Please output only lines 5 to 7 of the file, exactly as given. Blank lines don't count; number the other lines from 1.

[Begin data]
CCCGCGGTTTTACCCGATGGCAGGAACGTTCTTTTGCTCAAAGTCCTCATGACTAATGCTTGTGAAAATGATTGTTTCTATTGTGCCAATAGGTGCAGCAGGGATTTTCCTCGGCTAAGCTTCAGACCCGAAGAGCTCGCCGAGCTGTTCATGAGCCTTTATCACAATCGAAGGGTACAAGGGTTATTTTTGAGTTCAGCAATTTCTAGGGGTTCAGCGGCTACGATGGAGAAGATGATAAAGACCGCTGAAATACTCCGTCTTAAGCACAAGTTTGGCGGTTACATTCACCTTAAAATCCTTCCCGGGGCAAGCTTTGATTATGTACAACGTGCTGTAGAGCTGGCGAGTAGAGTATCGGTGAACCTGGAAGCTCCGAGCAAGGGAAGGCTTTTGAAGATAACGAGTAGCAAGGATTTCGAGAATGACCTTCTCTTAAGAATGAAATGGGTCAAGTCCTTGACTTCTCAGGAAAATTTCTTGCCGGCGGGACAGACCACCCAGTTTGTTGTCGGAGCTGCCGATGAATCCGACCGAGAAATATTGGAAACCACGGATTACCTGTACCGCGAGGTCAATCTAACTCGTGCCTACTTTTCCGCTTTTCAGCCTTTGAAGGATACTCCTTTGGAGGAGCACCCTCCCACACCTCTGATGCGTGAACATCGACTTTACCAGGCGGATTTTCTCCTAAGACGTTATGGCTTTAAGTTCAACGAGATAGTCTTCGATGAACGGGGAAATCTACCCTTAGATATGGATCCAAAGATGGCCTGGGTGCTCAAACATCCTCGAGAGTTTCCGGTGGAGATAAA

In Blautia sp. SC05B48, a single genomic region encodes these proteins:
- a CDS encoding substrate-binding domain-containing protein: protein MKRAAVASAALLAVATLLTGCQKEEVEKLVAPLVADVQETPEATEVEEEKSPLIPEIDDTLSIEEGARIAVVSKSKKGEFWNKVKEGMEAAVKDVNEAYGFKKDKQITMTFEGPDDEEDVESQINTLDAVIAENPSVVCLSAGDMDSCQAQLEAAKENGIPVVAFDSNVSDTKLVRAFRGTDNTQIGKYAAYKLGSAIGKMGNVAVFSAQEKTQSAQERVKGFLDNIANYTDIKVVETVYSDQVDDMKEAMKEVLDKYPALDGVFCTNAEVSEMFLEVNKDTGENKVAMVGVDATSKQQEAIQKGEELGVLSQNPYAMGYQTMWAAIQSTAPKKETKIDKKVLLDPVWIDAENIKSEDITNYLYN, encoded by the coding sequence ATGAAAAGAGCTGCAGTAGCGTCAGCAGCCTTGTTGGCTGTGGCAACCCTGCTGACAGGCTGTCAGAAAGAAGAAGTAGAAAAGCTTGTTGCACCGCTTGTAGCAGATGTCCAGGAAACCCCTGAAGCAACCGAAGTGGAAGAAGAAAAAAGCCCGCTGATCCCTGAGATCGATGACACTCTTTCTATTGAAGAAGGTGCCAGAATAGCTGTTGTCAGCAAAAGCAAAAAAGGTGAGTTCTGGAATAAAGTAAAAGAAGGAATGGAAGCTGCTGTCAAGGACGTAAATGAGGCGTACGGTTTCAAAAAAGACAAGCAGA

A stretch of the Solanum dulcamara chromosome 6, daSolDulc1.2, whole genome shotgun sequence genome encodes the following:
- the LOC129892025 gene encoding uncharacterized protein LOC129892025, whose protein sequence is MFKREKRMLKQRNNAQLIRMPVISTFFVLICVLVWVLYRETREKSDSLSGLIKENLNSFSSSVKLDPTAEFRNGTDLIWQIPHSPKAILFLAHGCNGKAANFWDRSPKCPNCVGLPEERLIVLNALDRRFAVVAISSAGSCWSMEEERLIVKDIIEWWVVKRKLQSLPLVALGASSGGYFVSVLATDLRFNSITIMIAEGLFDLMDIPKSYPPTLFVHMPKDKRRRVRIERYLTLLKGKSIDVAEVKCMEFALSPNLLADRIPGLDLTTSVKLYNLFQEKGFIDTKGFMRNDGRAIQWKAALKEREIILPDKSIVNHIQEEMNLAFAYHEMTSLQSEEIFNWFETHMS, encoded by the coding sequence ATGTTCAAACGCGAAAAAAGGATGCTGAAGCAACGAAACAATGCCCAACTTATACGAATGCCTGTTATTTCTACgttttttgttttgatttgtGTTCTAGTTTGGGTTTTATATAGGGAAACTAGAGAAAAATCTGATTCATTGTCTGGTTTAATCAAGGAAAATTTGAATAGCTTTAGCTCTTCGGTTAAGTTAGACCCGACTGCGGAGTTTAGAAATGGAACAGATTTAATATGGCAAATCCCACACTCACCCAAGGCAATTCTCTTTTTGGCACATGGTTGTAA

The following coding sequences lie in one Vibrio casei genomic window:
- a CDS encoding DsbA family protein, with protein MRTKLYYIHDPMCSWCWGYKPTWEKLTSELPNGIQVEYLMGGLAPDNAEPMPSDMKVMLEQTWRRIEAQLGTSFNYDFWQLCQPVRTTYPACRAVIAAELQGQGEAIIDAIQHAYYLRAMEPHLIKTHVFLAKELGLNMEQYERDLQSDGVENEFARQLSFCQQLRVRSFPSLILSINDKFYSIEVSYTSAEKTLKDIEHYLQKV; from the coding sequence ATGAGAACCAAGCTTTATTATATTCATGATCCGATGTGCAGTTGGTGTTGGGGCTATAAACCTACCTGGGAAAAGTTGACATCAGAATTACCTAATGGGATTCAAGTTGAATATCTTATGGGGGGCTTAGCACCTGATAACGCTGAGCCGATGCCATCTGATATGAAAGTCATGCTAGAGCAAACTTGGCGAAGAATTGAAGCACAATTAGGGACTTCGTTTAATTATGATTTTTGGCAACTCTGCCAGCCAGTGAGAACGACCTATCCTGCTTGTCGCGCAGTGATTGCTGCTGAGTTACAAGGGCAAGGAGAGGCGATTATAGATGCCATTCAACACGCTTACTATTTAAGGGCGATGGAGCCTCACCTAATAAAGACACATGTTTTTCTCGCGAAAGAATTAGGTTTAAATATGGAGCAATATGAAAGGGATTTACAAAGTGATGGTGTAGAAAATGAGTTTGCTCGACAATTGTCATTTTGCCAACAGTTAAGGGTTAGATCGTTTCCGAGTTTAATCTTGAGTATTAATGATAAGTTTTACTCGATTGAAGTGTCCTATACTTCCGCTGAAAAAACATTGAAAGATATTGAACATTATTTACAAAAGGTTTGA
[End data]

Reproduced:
- the LOC129892025 gene encoding uncharacterized protein LOC129892025, whose protein sequence is MFKREKRMLKQRNNAQLIRMPVISTFFVLICVLVWVLYRETREKSDSLSGLIKENLNSFSSSVKLDPTAEFRNGTDLIWQIPHSPKAILFLAHGCNGKAANFWDRSPKCPNCVGLPEERLIVLNALDRRFAVVAISSAGSCWSMEEERLIVKDIIEWWVVKRKLQSLPLVALGASSGGYFVSVLATDLRFNSITIMIAEGLFDLMDIPKSYPPTLFVHMPKDKRRRVRIERYLTLLKGKSIDVAEVKCMEFALSPNLLADRIPGLDLTTSVKLYNLFQEKGFIDTKGFMRNDGRAIQWKAALKEREIILPDKSIVNHIQEEMNLAFAYHEMTSLQSEEIFNWFETHMS, encoded by the coding sequence ATGTTCAAACGCGAAAAAAGGATGCTGAAGCAACGAAACAATGCCCAACTTATACGAATGCCTGTTATTTCTACgttttttgttttgatttgtGTTCTAGTTTGGGTTTTATATAGGGAAACTAGAGAAAAATCTGATTCATTGTCTGGTTTAATCAAGGAAAATTTGAATAGCTTTAGCTCTTCGGTTAAGTTAGACCCGACTGCGGAGTTTAGAAATGGAACAGATTTAATATGGCAAATCCCACACTCACCCAAGGCAATTCTCTTTTTGGCACATGGTTGTAA

The following coding sequences lie in one Vibrio casei genomic window:
- a CDS encoding DsbA family protein, with protein MRTKLYYIHDPMCSWCWGYKPTWEKLTSELPNGIQVEYLMGGLAPDNAEPMPSDMKVMLEQTWRRIEAQLGTSFNYDFWQLCQPVRTTYPACRAVIAAELQGQGEAIIDAIQHAYYLRAMEPHLIKTHVFLAKELGLNMEQYERDLQSDGVENEFARQLSFCQQLRVRSFPSLILSINDKFYSIEVSYTSAEKTLKDIEHYLQKV; from the coding sequence ATGAGAACCAAGCTTTATTATATTCATGATCCGATGTGCAGTTGGTGTTGGGGCTATAAACCTACCTGGGAAAAGTTGACATCAGAATTACCTAATGGGATTCAAGTTGAATATCTTATGGGGGGCTTAGCACCTGATAACGCTGAGCCGATGCCATCTGATATGAAAGTCATGCTAGAGCAAACTTGGCGAAGAATTGAAGCACAATTAGGGACTTCGTTTAATTATGATTTTTGGCAACTCTGCCAGCCAGTGAGAACGACCTATCCTGCTTGTCGCGCAGTGATTGCTGCTGAGTTACAAGGGCAAGGAGAGGCGATTATAGATGCCATTCAACACGCTTACTATTTAAGGGCGATGGAGCCTCACCTAATAAAGACACATGTTTTTCTCGCGAAAGAATTAGGTTTAAATATGGAGCAATATGAAAGGGATTTACAAAGTGATGGTGTAGAAAATGAGTTTGCTCGACAATTGTCATTTTGCCAACAGTTAAGGGTTAGATCGTTTCCGAGTTTAATCTTGAGTATTAATGATAAGTTTTACTCGATTGAAGTGTCCTATACTTCCGCTGAAAAAACATTGAAAGATATTGAACATTATTTACAAAAGGTTTGA